The question then becomes: what should I do now? Alasdair MacIntyre famously wrote that ‘I can only answer the question “What am I to do?” if I can answer the prior question ‘Of what story or stories do I find myself a part?”‘ Allowing the brilliance of these American lyrical poets to illuminate our dark past is a great place to continue exploring the story we find ourselves a part. Only when we face and own the full story of America can we respond with fitting action.
Of course, listening to (and writing about) these hip hop albums is not enough. Lupe Fiasco warns against of this line of thinking: ‘Complain about the gloom but when’d you pick a broom up? / Just listening to Pac ain’t gone make it stop / A rebel in your thoughts, ain’t gon’ make it halt / If you don’t become an actor you’ll never be a factor.' Neither can we allow the shame of our past and fear or missteps paralyze us into silence and inaction. Again, we do well to heed Lupe Fiasco who said: ‘I think that all the silence is worse than all the violence.' The one thing we cannot do is nothing.
Many steps must be taken and all will not chart the same course but listening seems like the right first step. Perhaps America only has a shot if we actually listen to these songs and maybe, just maybe, they can change the world.
 Daniel Schorr, ‘A New, “Post-Racial Political Era in America”,’ on All Things Considered, 28 January 2008, http://www.npr.org/templates/story/story.php?storyId=18489466
 Giovanni Russonello, ‘Race Relations Are at Lowest Point in Obama Presidency, Poll Finds,’ The New York Times, 13 July 2016, http://www.nytimes.com/2016/07/14/us/most-americans-hold-grim-view-of-race-relations-poll-finds.html?_r=0.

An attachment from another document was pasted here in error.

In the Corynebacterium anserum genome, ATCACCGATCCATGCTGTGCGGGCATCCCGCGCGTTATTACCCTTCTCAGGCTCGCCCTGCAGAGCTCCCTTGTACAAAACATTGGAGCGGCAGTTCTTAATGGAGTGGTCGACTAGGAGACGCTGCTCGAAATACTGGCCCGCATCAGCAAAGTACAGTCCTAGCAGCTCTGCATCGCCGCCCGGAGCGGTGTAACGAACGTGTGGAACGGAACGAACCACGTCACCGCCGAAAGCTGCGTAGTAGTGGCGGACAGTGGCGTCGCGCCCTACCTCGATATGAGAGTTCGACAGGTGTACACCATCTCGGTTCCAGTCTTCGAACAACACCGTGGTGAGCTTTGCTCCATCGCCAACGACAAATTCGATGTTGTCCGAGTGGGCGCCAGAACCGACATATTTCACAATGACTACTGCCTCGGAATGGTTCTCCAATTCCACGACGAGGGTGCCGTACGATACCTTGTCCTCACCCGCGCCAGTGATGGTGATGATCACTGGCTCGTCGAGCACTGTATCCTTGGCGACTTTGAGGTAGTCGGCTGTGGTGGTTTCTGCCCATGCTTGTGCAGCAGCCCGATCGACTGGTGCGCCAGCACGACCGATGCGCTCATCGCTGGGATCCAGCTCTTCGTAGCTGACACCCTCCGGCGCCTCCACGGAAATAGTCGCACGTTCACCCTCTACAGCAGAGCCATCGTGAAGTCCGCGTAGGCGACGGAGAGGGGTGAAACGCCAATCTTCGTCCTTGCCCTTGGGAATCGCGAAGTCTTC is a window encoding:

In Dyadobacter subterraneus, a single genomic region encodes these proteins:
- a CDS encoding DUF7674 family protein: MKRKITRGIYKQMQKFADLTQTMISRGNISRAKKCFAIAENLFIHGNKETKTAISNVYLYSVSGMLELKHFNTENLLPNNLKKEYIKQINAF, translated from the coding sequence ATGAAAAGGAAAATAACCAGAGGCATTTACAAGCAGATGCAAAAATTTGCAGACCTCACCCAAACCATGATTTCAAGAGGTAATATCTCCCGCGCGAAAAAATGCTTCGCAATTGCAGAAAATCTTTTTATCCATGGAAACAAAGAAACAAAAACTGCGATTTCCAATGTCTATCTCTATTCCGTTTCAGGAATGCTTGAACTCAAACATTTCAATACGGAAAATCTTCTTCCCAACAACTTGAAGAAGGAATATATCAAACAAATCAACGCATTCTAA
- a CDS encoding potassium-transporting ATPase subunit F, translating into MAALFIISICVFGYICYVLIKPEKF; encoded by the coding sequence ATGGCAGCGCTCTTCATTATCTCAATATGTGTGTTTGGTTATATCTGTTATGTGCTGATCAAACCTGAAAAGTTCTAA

Questlove, Instagram post, https://www.instagram.com/p/wMVJ3AQa8p/)
 Andrew Fletcher, ‘An Account of a Conversation Concerning a Right Regulation of Governments for the Common Good of Mankind: In a Letter to the Marquiss of Montrose, the Earls of Rothes, Roxburg and Haddington From London the first of December, 1703′ in Andrew Fletcher: Political Works, (Cambridge: Cambridge University Press, 1997), 179.
 Sho Baraka, ’30 & Up, 1986,’ on The Narrative (2016).
 Common, ‘Pyramids,’ on Black America Again (2016).
 Common, ‘Black America Again,’ on Black America Again (2016).
 ‘Bryan Stevenson Talks to David Remnick About the Legacy of Racial Terror,’ on The New Yorker podcast, http://www.newyorker.com/podcast/political-scene/bryan-stevenson-talks-to-david-remnick-about-the-legacy-of-racial-terror
 Alasdair MacIntyre, After Virtue: A Study in Moral Theory, 2nd ed. (Notre Dame: University of Notre Dame Press, 1984), 216.
 Anthology of Rap, eds. Adam Bradley and Andrew DuBois with afterwords by Common and Chuck D, (New Haven: Yale Universtiy Press, 2010), xxix. This anthology recounts the history of rap as lyric poetry.
 Lupe Fiasco, ‘Words I Never Said,’ on Lasers (2011). See also Sho Baraka’s ‘Maybe Both, 1865’ where he directly criticizes ‘liberals’ and ‘intellectuals’ who do a lot of wheel spinning without making any helpful contribution.
 ibid. This line is very similar to MLK’s feelings toward the white moderate in his ‘Letter from Birmingham Jail’ where he writes ‘I have almost reached the regrettable conclusion that the Negro’s great stumbling block in his stride toward freedom is not the White Citizen’s Counciler or the Ku Klux Klanner, but the white moderate.’